1. popojoedavid's Avatar
    I was trying to download an new autokiller app managing app and it says my device is not rooted. Being new to Android (from iPhone) I don't have a clue what this means or what to do about it?
    Help?
    04-19-2013 04:01 PM
  2. 3neekimmy's Avatar
    simply put root is somewhat the android equivalent to jailbreak...some autokiller apps drain battery so beware..also you can only install that app if youre rooted, so maybe if you bent on gettin an auto killer look for one that doesnt require rooting
    popojoedavid likes this.
    04-19-2013 04:56 PM
  3. meyerweb#CB's Avatar
    Before I answer the question you asked, let me answer one you didn't: Should I install a task killer?

    A: What is your goal in doing this? What do you think it will get you. In general, task killers aren't needed on any version of Android newer than 2.0. In fact, Task Killers often make things worse, and if not configured properly can cause instability, force closes, reboots, and increased (rather than improved) battery use. Many people seem to think that having unused apps taking up memory somehow impacts performance or increases battery usage, but that's really not true. Android keeps recently used apps in memory, in an inactive state, on the assumption that if you've used it recently, you'll possibly use it again soon. It's much faster, and much more efficient, to simply access in RAM than to have to copy it from storage (ROM) back into RAM, reinitialize the app, and then redraw the screen. RAM that's "filled" with an inactive app uses no more power than "empty" RAM. Every bit of RAM is constantly refreshed, whether it's "used" or not. And if a new app needs that RAM, it's only marginally less efficient to load it into "used" memory than "empty" memory. Essentially, Android just has to report to itself that the app that used to be there isn't there any more. The write operation is the same either way.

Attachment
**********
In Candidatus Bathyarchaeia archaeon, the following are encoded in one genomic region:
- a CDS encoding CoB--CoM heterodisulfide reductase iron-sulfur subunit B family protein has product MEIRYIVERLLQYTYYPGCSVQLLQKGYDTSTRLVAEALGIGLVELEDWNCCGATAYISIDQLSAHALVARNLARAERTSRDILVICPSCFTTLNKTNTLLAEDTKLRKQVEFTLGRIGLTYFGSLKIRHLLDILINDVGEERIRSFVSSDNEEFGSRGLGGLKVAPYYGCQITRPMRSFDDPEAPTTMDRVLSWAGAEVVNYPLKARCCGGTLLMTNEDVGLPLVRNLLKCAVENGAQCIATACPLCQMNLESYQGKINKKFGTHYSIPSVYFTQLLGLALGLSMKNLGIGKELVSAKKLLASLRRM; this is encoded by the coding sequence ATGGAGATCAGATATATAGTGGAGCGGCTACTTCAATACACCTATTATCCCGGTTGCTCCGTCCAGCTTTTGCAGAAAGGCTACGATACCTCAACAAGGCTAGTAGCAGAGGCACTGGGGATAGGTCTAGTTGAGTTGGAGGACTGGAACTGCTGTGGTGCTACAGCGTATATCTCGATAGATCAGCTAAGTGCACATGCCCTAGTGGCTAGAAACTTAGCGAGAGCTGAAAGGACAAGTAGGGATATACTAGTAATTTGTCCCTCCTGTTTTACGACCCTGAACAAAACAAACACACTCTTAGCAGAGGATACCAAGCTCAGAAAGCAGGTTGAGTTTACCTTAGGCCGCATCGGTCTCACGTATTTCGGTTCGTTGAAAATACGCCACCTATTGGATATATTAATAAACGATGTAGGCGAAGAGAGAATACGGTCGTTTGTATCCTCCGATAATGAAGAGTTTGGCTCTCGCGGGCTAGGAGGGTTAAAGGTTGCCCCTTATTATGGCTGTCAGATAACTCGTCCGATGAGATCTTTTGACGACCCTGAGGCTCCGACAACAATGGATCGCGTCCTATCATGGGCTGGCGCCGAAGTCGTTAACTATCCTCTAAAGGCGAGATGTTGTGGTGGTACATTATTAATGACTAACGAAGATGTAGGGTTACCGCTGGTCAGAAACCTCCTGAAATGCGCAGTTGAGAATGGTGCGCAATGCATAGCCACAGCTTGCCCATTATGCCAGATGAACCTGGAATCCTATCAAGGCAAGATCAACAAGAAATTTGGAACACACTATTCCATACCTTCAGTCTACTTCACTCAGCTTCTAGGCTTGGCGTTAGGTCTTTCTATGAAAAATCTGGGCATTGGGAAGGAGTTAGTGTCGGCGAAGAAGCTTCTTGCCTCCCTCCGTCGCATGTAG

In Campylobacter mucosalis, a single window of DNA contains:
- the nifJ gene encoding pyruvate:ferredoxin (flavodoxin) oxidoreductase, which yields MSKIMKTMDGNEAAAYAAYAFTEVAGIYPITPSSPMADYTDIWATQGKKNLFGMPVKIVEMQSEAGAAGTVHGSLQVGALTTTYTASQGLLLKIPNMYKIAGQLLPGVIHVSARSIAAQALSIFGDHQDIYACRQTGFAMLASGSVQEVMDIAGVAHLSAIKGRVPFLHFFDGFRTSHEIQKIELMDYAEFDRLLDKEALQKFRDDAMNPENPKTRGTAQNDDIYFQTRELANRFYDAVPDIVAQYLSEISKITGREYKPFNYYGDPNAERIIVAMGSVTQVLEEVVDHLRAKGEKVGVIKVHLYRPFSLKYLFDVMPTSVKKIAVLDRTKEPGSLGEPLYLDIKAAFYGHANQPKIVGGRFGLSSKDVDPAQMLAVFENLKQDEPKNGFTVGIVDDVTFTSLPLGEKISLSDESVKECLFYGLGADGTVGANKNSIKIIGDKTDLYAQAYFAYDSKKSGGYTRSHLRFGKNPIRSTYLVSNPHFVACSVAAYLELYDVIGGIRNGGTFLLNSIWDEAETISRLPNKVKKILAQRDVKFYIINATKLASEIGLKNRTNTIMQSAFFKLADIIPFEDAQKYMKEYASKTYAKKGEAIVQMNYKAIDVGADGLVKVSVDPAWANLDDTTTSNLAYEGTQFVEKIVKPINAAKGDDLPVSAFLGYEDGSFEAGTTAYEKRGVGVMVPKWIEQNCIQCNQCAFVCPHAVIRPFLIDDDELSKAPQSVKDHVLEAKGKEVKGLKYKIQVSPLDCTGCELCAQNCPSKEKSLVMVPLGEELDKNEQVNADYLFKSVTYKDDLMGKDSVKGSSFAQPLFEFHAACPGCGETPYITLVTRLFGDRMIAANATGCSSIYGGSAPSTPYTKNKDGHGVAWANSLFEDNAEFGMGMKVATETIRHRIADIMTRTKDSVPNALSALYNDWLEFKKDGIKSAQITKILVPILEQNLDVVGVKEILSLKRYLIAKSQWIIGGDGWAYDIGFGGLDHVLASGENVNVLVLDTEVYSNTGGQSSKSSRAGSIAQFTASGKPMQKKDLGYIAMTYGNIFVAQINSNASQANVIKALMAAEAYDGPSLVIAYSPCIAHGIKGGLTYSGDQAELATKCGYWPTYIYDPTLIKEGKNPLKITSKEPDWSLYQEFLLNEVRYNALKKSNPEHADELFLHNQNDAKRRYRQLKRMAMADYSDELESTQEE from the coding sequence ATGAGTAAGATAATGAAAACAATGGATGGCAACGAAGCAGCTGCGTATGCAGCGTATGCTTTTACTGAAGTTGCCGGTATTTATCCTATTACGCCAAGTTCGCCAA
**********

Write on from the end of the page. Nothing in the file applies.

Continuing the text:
Some people think having all these apps "running" in memory slows the system down. That's true if the apps are really active, but for the most part Android apps in the background are just waiting, not actively using CPU. And those apps and services that ARE using CPU in the background are probably important system processes. Killing them will cause the instability I referred to previously. If you have a specific app that keeps running in the background when it doesn't need to, chewing up CPU and battery, you should find a replacement for that app that is properly coded.

    In short, don't use task killers. Let Android do what it was designed to do. It really does it very well. If you insist on using a task killer, you don't need to be rooted to do so. There are apps that will do this without requiring root.

    Now then, what is rooting:

    Get 'Root' on your Android device | Android Central
    Rooting - is it for me? Some Q&A | Android Central

    http://forums.androidcentral.com/ver...fter-root.html
    http://forums.androidcentral.com/t-m...ted-phone.html

    In most of the carrier forums under this S3 forum, you'll see a rooting sub-forum. Read through those forums, paying special attention to any post that includes the word "brick." My phone is rooted, but I've been at this for quite a while. The S3 is an easy phone to root, IF you use a method that is specific to your version of the S3 (A t-mobile S3 <> a Verizon S3 <> a Sprint S3, etc.) and IF you follow those instructions very carefully. It's also possible to screw things up if you do it wrong. Do note that "rooting" and "flashing ROMs" are two different things. You need to root in order to flash ROMs, but you can root without flashing a ROM. Flashing ROMs are where things get really dangerous, if you flash the wrong one.

    My suggestion: if you don't know why you need to root, or none of the reasons people give for rooting are compelling to you, don't. The S3 works great as it is. Rooting voids your warranty. Rooting prevents you from getting updates directly from your carrier (although those updates are generally rooted and made available here pretty quickly). And rooting makes it easier to screw up your phone, get hacked, or otherwise have issues.

    I don't mean to come across as too negative. If you have a good reason to root, we'll help you do it safely. Just don't do it for the sake of doing it, or because "everyone else" is doing it.

    HTH. Feel free to ask any other questions you might have.
    rgt10 and MikeB17 like this.
    04-19-2013 05:08 PM

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